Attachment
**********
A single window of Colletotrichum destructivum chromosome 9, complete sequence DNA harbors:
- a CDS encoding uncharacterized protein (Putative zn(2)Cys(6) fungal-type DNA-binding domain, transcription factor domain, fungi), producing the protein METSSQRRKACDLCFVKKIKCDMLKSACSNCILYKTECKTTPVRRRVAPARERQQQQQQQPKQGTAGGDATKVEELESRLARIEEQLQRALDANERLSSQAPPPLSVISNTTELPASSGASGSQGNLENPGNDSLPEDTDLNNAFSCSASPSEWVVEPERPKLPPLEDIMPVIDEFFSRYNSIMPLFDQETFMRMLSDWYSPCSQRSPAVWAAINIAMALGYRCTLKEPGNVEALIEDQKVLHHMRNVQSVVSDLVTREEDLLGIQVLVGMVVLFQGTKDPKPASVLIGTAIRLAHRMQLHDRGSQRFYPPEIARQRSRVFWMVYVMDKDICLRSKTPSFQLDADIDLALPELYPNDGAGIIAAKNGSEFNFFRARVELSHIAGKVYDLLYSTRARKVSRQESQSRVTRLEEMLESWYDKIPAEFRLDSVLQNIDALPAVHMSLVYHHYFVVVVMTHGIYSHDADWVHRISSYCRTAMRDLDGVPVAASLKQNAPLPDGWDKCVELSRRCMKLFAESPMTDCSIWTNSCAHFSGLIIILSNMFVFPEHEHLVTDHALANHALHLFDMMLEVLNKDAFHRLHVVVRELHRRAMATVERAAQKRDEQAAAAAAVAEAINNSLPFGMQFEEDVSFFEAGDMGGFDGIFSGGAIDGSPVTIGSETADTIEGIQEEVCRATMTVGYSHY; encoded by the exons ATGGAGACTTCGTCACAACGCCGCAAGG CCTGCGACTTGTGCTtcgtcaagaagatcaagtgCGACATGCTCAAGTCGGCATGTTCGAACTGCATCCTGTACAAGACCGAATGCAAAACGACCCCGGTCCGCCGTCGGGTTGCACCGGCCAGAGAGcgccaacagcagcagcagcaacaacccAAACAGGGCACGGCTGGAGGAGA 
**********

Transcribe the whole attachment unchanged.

A single window of Colletotrichum destructivum chromosome 9, complete sequence DNA harbors:
- a CDS encoding uncharacterized protein (Putative zn(2)Cys(6) fungal-type DNA-binding domain, transcription factor domain, fungi), producing the protein METSSQRRKACDLCFVKKIKCDMLKSACSNCILYKTECKTTPVRRRVAPARERQQQQQQQPKQGTAGGDATKVEELESRLARIEEQLQRALDANERLSSQAPPPLSVISNTTELPASSGASGSQGNLENPGNDSLPEDTDLNNAFSCSASPSEWVVEPERPKLPPLEDIMPVIDEFFSRYNSIMPLFDQETFMRMLSDWYSPCSQRSPAVWAAINIAMALGYRCTLKEPGNVEALIEDQKVLHHMRNVQSVVSDLVTREEDLLGIQVLVGMVVLFQGTKDPKPASVLIGTAIRLAHRMQLHDRGSQRFYPPEIARQRSRVFWMVYVMDKDICLRSKTPSFQLDADIDLALPELYPNDGAGIIAAKNGSEFNFFRARVELSHIAGKVYDLLYSTRARKVSRQESQSRVTRLEEMLESWYDKIPAEFRLDSVLQNIDALPAVHMSLVYHHYFVVVVMTHGIYSHDADWVHRISSYCRTAMRDLDGVPVAASLKQNAPLPDGWDKCVELSRRCMKLFAESPMTDCSIWTNSCAHFSGLIIILSNMFVFPEHEHLVTDHALANHALHLFDMMLEVLNKDAFHRLHVVVRELHRRAMATVERAAQKRDEQAAAAAAVAEAINNSLPFGMQFEEDVSFFEAGDMGGFDGIFSGGAIDGSPVTIGSETADTIEGIQEEVCRATMTVGYSHY; encoded by the exons ATGGAGACTTCGTCACAACGCCGCAAGG CCTGCGACTTGTGCTtcgtcaagaagatcaagtgCGACATGCTCAAGTCGGCATGTTCGAACTGCATCCTGTACAAGACCGAATGCAAAACGACCCCGGTCCGCCGTCGGGTTGCACCGGCCAGAGAGcgccaacagcagcagcagcaacaacccAAACAGGGCACGGCTGGAGGAGA 